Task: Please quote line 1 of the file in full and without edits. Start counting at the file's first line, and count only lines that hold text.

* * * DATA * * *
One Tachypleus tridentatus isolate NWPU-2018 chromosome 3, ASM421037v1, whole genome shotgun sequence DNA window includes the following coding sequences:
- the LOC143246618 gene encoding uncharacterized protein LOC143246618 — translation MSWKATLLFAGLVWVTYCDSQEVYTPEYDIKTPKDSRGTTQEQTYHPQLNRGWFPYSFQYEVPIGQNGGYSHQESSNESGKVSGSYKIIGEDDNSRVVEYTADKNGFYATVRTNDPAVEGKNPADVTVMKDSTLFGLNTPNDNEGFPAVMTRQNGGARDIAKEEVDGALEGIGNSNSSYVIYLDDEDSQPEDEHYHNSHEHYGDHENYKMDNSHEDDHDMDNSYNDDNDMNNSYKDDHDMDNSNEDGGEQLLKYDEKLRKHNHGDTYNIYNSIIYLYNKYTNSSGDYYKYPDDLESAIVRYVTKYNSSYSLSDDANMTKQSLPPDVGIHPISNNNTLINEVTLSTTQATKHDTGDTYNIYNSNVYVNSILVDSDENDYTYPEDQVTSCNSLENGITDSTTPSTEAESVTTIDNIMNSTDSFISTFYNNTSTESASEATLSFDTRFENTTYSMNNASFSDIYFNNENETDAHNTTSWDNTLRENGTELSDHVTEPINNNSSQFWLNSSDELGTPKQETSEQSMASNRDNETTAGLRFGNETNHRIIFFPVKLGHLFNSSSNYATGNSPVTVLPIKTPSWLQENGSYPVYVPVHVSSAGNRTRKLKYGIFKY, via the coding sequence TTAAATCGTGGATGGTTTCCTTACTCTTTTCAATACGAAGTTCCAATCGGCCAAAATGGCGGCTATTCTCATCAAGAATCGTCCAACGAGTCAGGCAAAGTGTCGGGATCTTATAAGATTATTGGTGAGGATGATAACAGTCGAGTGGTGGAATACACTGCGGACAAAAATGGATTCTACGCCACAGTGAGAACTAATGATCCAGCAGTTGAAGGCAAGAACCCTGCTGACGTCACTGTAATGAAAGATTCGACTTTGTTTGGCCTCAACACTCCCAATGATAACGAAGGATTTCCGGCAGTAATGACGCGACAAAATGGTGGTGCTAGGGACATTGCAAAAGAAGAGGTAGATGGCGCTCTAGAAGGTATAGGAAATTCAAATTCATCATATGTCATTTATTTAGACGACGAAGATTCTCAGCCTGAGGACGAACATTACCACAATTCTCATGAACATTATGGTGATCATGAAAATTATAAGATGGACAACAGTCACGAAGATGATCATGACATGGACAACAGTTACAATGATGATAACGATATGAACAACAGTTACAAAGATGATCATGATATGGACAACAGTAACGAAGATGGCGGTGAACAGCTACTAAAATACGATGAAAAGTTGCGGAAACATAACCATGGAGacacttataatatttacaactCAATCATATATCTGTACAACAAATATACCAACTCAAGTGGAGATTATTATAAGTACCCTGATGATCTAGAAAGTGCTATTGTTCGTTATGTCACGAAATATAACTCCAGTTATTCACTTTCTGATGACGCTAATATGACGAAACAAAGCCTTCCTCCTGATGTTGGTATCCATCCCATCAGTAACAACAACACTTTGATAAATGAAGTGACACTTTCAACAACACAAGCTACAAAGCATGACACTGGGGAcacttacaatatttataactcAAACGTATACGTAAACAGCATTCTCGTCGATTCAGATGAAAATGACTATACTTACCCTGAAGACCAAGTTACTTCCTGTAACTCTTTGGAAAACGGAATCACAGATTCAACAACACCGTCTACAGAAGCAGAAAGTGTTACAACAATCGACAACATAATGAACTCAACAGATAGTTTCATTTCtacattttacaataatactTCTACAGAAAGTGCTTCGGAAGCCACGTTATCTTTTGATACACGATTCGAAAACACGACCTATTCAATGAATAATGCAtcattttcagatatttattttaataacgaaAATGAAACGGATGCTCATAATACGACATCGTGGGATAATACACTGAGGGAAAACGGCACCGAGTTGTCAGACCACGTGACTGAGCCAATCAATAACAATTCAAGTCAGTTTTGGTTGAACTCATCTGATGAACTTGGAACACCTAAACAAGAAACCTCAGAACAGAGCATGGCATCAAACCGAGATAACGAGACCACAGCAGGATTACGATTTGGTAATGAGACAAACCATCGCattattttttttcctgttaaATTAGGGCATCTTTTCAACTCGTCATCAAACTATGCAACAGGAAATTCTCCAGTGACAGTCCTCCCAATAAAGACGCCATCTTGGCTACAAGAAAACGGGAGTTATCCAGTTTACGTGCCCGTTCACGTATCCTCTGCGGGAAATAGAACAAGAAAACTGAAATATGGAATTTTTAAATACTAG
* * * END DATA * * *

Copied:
One Tachypleus tridentatus isolate NWPU-2018 chromosome 3, ASM421037v1, whole genome shotgun sequence DNA window includes the following coding sequences: